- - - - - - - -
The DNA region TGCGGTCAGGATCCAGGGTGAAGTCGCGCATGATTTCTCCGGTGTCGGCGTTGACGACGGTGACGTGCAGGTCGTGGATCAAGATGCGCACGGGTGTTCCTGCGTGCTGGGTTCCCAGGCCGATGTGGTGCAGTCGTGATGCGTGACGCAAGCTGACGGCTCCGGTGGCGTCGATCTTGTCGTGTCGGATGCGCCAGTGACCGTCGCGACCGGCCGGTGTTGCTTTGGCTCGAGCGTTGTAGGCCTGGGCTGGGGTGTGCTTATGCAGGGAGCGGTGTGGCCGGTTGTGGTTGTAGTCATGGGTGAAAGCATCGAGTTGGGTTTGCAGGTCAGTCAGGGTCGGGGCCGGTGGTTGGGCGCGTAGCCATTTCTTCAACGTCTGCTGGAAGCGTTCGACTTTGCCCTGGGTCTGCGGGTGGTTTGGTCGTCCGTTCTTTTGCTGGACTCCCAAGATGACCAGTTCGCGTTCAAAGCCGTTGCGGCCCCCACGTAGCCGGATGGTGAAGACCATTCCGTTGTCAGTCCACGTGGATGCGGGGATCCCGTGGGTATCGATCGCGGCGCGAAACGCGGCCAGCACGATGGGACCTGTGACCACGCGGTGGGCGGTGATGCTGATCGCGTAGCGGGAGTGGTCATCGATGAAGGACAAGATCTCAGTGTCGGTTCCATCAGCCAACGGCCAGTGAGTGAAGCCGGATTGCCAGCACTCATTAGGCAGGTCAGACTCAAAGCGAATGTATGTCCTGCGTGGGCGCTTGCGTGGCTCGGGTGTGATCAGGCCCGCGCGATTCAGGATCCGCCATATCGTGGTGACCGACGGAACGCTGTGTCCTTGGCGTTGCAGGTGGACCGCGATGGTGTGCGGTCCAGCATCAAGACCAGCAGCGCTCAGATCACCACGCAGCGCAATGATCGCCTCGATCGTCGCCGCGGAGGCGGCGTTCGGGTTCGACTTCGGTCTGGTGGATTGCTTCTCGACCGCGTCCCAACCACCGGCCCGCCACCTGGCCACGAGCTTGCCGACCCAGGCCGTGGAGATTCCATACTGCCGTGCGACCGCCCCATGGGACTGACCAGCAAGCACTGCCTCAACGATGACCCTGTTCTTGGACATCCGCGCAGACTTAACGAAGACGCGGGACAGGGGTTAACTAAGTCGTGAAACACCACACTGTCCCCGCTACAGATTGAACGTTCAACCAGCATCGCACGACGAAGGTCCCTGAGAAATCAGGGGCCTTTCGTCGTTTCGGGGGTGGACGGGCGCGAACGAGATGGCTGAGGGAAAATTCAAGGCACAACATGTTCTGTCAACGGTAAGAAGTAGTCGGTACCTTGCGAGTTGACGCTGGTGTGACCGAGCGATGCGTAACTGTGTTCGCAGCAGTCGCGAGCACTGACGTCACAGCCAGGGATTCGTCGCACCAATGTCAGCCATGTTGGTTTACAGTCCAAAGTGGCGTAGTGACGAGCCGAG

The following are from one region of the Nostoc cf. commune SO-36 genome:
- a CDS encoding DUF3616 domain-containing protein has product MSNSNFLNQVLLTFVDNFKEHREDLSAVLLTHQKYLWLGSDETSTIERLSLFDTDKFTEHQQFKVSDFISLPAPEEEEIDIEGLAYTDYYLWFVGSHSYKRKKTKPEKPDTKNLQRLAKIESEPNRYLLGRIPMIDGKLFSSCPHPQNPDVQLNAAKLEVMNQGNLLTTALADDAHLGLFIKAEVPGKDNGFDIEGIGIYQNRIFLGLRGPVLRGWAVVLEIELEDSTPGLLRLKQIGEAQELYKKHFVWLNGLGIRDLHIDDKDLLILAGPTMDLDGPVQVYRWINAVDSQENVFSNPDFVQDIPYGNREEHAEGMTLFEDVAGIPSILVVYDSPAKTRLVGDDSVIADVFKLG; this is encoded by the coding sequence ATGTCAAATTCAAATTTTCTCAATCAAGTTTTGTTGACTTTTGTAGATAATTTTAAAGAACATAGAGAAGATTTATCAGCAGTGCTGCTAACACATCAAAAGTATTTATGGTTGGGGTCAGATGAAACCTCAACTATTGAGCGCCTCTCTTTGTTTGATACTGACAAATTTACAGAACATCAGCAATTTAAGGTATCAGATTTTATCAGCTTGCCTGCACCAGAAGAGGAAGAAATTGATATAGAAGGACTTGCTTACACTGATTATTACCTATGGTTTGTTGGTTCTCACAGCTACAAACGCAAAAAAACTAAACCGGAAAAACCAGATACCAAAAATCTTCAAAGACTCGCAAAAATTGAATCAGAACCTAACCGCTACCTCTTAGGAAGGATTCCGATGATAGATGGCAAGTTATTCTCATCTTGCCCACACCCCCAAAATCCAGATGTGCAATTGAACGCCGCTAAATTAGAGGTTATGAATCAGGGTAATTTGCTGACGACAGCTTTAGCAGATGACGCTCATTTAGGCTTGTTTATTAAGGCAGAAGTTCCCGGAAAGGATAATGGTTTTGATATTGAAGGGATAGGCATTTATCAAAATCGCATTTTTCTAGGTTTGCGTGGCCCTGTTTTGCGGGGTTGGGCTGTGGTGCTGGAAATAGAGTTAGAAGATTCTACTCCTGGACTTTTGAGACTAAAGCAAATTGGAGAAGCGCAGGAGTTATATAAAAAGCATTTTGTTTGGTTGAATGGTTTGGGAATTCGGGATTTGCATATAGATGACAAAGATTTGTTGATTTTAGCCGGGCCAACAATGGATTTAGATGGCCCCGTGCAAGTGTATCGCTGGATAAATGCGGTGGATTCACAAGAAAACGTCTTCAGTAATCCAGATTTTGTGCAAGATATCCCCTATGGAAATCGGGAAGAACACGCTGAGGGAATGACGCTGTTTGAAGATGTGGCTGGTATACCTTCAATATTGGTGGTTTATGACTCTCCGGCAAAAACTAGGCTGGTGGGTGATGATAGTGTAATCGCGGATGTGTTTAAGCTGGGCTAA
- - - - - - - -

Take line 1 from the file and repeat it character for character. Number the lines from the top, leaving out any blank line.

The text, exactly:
The DNA region TGCGGTCAGGATCCAGGGTGAAGTCGCGCATGATTTCTCCGGTGTCGGCGTTGACGACGGTGACGTGCAGGTCGTGGATCAAGATGCGCACGGGTGTTCCTGCGTGCTGGGTTCCCAGGCCGATGTGGTGCAGTCGTGATGCGTGACGCAAGCTGACGGCTCCGGTGGCGTCGATCTTGTCGTGTCGGATGCGCCAGTGACCGTCGCGACCGGCCGGTGTTGCTTTGGCTCGAGCGTTGTAGGCCTGGGCTGGGGTGTGCTTATGCAGGGAGCGGTGTGGCCGGTTGTGGTTGTAGTCATGGGTGAAAGCATCGAGTTGGGTTTGCAGGTCAGTCAGGGTCGGGGCCGGTGGTTGGGCGCGTAGCCATTTCTTCAACGTCTGCTGGAAGCGTTCGACTTTGCCCTGGGTCTGCGGGTGGTTTGGTCGTCCGTTCTTTTGCTGGACTCCCAAGATGACCAGTTCGCGTTCAAAGCCGTTGCGGCCCCCACGTAGCCGGATGGTGAAGACCATTCCGTTGTCAGTCCACGTGGATGCGGGGATCCCGTGGGTATCGATCGCGGCGCGAAACGCGGCCAGCACGATGGGACCTGTGACCACGCGGTGGGCGGTGATGCTGATCGCGTAGCGGGAGTGGTCATCGATGAAGGACAAGATCTCAGTGTCGGTTCCATCAGCCAACGGCCAGTGAGTGAAGCCGGATTGCCAGCACTCATTAGGCAGGTCAGACTCAAAGCGAATGTATGTCCTGCGTGGGCGCTTGCGTGGCTCGGGTGTGATCAGGCCCGCGCGATTCAGGATCCGCCATATCGTGGTGACCGACGGAACGCTGTGTCCTTGGCGTTGCAGGTGGACCGCGATGGTGTGCGGTCCAGCATCAAGACCAGCAGCGCTCAGATCACCACGCAGCGCAATGATCGCCTCGATCGTCGCCGCGGAGGCGGCGTTCGGGTTCGACTTCGGTCTGGTGGATTGCTTCTCGACCGCGTCCCAACCACCGGCCCGCCACCTGGCCACGAGCTTGCCGACCCAGGCCGTGGAGATTCCATACTGCCGTGCGACCGCCCCATGGGACTGACCAGCAAGCACTGCCTCAACGATGACCCTGTTCTTGGACATCCGCGCAGACTTAACGAAGACGCGGGACAGGGGTTAACTAAGTCGTGAAACACCACACTGTCCCCGCTACAGATTGAACGTTCAACCAGCATCGCACGACGAAGGTCCCTGAGAAATCAGGGGCCTTTCGTCGTTTCGGGGGTGGACGGGCGCGAACGAGATGGCTGAGGGAAAATTCAAGGCACAACATGTTCTGTCAACGGTAAGAAGTAGTCGGTACCTTGCGAGTTGACGCTGGTGTGACCGAGCGATGCGTAACTGTGTTCGCAGCAGTCGCGAGCACTGACGTCACAGCCAGGGATTCGTCGCACCAATGTCAGCCATGTTGGTTTACAGTCCAAAGTGGCGTAGTGACGAGCCGAG